The Goodwill Ambassador travels to Indonesia, where a catchy song-and-dance routine forms the centerpiece of a new campaign to promote early detection of leprosy within families.
|“Let’s find a patch”: students get with the beat at a leprosy awareness campaign in Sampang city on Madura Island in Indonesia’s East Java Province.|
Indonesia eliminated leprosy as a public health problem in 2000, but continues to account for the third highest number of annual new cases in the world after India and Brazil. At the sub-national level, 12 out of the country’s 34 provinces have yet to achieve elimination, defined as a prevalence of less than 1 case per 10,000 population.
Of these, East Java reports some 40% of Indonesia’s cases. Annual new case numbers in the province have remained more or less constant between 2004 and 2014, and between 8% and 10% of newly diagnosed patients have Grade II or visible disability — a sign of late diagnosis.
To address the challenges posed by leprosy, the Indonesian government has come up with a “zero” strategy: zero illness, zero transmission, zero disability, zero discrimination and stigma. The strategy has a number of elements, including raising awareness of leprosy within communities and families.
It was to witness the start of new awareness campaign targeting families that I traveled to Surabaya, the provincial capital of East Java, after a stop-over in Jakarta for a briefing at the WHO Country Office.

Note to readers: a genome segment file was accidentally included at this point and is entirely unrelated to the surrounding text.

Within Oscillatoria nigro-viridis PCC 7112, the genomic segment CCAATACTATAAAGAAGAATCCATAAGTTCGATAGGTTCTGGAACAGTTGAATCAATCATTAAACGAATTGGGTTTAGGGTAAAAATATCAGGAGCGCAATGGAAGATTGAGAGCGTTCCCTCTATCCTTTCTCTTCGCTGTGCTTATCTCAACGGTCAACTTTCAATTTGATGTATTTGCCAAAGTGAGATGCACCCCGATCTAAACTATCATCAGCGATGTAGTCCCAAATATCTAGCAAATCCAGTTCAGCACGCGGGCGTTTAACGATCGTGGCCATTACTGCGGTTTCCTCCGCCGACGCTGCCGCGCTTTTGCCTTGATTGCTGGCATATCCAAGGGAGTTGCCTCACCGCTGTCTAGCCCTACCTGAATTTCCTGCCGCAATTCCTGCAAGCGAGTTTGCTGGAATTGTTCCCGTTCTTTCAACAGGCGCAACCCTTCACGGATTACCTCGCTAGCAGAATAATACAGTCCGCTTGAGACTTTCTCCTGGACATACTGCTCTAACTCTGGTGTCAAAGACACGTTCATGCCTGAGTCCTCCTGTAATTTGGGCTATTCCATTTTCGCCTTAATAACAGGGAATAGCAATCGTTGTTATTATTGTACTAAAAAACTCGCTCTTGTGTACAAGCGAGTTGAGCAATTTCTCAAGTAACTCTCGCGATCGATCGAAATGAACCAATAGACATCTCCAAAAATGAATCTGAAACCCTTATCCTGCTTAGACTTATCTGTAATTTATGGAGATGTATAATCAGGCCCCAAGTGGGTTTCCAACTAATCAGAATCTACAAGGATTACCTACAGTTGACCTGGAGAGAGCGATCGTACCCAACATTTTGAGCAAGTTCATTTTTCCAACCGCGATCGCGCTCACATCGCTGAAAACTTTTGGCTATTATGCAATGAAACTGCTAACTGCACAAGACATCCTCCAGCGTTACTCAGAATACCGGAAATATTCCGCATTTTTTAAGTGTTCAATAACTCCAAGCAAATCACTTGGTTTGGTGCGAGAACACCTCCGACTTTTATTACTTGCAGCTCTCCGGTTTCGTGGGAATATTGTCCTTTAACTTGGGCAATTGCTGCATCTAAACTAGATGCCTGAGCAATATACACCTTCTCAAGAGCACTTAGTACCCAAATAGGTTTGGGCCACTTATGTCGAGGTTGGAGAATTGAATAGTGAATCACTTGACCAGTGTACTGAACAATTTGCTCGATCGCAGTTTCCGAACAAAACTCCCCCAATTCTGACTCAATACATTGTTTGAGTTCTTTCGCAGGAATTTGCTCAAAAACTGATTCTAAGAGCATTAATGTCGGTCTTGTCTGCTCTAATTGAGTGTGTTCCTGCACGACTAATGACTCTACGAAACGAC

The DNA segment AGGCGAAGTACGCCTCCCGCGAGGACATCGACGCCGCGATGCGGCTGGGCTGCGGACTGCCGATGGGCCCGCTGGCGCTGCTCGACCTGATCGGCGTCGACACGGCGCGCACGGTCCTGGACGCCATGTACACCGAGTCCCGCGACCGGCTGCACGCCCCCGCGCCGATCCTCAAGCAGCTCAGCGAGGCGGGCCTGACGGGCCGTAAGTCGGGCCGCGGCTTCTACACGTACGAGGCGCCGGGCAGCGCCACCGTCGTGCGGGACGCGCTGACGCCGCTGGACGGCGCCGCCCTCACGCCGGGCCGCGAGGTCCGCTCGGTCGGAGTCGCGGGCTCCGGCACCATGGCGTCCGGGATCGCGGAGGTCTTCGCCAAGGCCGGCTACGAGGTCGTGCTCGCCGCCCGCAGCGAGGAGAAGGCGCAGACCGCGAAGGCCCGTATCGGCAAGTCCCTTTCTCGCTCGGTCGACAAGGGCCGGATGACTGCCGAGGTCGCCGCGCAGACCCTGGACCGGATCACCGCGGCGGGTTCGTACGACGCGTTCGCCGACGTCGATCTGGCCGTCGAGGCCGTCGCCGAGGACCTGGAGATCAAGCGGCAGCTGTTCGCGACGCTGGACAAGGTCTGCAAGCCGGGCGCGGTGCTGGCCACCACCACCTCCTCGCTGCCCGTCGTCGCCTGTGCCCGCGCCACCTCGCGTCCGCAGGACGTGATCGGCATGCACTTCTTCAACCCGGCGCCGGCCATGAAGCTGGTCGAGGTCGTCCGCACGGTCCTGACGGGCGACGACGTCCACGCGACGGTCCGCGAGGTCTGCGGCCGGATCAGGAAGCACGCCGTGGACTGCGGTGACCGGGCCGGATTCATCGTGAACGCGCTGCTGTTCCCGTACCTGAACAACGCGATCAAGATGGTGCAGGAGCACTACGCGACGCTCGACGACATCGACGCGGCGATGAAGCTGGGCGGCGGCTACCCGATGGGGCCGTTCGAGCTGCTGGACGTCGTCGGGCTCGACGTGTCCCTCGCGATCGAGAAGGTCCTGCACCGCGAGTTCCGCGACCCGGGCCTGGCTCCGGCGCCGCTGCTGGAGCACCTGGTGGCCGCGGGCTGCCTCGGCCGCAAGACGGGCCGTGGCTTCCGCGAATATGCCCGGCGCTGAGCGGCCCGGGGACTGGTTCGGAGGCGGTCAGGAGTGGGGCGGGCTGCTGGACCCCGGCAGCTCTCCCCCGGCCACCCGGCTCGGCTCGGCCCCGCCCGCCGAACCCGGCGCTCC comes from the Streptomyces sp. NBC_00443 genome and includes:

My first order of business was a visit to Sumber Glagah Hospital, about an hour’s drive from Surabaya, which I had last visited in 2009. It was established as a leprosy hospital by Dutch doctors in 1955 and today sets aside a proportion of its beds for the disease.
En route, I called at the adjacent Sumber Glagah village, whose residents include 93 people affected by leprosy and their families. On arrival I was taken to an assembly hall that had been built with the support of the social welfare ministry, where about 100 people of all ages were waiting for me. I told them that if they found a patch on a child’s skin, they should go the hospital without delay — a message I requested the media covering my visit to report.
|Taking part in the campaign in Sampang city|
Moving on to Sumber Glagah hospital, I could hear music as I passed through the gates. In the courtyard, staff greeted me with a song-and-dance routine. “Let’s find a patch,” they sang. This was the song that had been written for the new awareness-raising campaign to encourage families to check their skin for signs of leprosy. It is certainly a snappy tune, and they clearly enjoyed performing it.
I visited with some of the inpatients. The first patient I spoke with, a 50-year-old man, had been admitted two weeks earlier. He had ulcers on his right hand and leg. He was the only person in his village to have leprosy, but he didn’t confide in anyone for five years because he thought it would cost money. It wasn’t until a neighbor told him he should go to hospital and see a doctor that he did, but by now the disease had left its mark. It had also caused his wife and children to abandon him, he told me.